Change Bylaw that Includes Annual Cap on Assessments
Q: Some homeowners associations have an assessment bylaw that includes an annual cap on the amount that monthly assessments can increase without a vote of the members. Is this advisable?
A: No, it’s not a good idea to have an assessment bylaw that includes this type of cap. Many association developers are enticed into making this mistake for marketing reasons. They believe it will help sales if they can assure prospective buyers that annual assessments won’t increase much from year to year.
However, this tactic is short-sighted and can severely restrict the association’s ability to function and keep property values high. That’s because an assessment bylaw written this way creates a situation where, if a bigger increase is necessary in any one year, the board is powerless to act unless it can convince the members to approve the bigger increase.
For example, one Colorado-based association, which limited its annual assessment increases to 10 percent, found that after not raising assessments for 10 years it had substantial maintenance that would cost $235,000 to complete. A 10 percent assessment increase would only raise $22,800. When the members refused to approve a bigger increase, the entire board resigned. Three out of five board members also sold their units, after which many other members put their units on the market. The sudden surplus of units put on the market from the same community caused property values to drop significantly.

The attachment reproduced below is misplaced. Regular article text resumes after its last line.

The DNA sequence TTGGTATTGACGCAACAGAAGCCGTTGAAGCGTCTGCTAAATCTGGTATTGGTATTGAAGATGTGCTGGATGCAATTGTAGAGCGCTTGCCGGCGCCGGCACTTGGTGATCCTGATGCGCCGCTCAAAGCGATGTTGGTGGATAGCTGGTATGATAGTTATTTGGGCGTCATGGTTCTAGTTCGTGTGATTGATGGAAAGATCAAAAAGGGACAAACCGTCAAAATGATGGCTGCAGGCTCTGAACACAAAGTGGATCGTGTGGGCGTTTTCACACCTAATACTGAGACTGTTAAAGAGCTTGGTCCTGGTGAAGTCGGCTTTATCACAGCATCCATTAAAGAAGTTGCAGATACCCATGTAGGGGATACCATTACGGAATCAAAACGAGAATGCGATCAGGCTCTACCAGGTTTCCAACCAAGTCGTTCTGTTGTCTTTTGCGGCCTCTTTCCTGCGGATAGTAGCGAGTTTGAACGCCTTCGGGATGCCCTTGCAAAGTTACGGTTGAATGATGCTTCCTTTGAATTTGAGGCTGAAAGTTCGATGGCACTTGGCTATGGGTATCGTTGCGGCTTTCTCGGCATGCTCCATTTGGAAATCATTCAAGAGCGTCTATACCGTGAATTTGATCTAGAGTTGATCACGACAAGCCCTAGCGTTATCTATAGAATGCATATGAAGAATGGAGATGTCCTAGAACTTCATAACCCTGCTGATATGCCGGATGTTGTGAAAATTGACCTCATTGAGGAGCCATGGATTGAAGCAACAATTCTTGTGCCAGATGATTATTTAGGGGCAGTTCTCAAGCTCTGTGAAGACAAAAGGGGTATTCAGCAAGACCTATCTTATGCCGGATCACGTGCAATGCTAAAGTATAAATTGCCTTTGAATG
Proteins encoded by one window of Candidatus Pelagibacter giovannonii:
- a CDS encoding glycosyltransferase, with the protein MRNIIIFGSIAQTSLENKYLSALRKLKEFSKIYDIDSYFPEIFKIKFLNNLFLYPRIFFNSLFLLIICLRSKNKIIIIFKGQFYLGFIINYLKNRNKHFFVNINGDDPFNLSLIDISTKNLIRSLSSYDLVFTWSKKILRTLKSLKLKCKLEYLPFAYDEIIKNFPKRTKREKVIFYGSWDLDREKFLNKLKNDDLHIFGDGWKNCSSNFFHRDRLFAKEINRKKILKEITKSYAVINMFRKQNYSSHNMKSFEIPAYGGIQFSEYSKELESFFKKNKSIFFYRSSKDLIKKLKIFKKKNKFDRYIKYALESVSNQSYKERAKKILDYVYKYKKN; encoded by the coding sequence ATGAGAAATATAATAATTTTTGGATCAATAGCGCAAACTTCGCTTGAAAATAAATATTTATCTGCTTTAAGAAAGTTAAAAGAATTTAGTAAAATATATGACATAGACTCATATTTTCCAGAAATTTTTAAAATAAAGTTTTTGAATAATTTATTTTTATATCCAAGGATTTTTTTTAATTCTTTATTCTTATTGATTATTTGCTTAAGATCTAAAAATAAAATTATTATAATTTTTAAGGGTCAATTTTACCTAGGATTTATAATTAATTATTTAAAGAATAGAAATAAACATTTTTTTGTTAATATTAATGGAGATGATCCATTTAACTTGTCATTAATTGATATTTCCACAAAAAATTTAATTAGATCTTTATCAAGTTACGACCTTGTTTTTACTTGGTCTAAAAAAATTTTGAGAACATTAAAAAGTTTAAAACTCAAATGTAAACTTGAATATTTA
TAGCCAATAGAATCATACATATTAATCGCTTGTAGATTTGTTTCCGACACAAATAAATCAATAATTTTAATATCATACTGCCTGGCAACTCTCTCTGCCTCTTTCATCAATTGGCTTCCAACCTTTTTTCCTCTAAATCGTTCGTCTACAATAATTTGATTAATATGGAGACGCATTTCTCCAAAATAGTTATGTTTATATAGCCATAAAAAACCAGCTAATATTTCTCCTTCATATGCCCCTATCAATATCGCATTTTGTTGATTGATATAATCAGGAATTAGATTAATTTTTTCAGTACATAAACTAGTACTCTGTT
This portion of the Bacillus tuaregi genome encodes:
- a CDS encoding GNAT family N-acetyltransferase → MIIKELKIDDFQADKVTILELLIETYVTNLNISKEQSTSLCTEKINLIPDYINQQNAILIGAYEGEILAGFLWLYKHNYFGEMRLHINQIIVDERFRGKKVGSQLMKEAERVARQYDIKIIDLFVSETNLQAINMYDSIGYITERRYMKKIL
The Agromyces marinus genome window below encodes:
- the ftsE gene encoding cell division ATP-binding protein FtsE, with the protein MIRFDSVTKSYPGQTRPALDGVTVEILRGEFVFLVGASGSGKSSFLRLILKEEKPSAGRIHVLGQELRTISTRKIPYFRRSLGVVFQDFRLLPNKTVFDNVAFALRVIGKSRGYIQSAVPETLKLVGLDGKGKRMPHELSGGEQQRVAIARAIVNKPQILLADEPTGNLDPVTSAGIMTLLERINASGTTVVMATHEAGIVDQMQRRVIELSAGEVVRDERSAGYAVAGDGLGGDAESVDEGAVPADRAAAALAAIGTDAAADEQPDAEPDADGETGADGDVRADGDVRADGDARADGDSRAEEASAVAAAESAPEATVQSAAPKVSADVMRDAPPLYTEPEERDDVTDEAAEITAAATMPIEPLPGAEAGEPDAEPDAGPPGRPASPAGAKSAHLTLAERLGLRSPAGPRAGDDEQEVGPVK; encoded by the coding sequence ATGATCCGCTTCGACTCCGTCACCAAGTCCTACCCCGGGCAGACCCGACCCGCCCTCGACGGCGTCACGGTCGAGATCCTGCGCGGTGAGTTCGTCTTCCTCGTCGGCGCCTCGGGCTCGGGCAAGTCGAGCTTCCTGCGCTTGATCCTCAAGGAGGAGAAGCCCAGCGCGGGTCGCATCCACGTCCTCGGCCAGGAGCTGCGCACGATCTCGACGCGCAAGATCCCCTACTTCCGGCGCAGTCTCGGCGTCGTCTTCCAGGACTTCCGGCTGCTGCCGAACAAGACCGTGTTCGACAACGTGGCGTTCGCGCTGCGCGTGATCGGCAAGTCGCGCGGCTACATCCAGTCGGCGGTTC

Predictability on financial matters is a good thing, but it should happen naturally over time because the board budgets well, doesn’t defer maintenance, and sets aside adequate reserves.
How could an association correct this flaw? A better way to write the assessment bylaw is to give the board the authority, in its reasonable discretion, to increase the annual assessment however much it forecasts it will need to maintain the community for the upcoming year. Because board members have a fiduciary responsibility to act in the best interests of all the members, they can be trusted to raise assessments responsibly. And because board members pay the same proportional assessment as anyone else, they don’t have an incentive to increase assessments without cause. Ask your association attorney about using this language in your bylaw to correct the risk of problems a cap could cause:
Model Bylaw Language
Annual Assessments: Each year, the Board shall, in its sole discretion, increase or decrease the annual assessment against each unit for the coming year, in an amount sufficient to cover each unit’s proportionate share of the Annual Budget for that year, including reasonable reserves.
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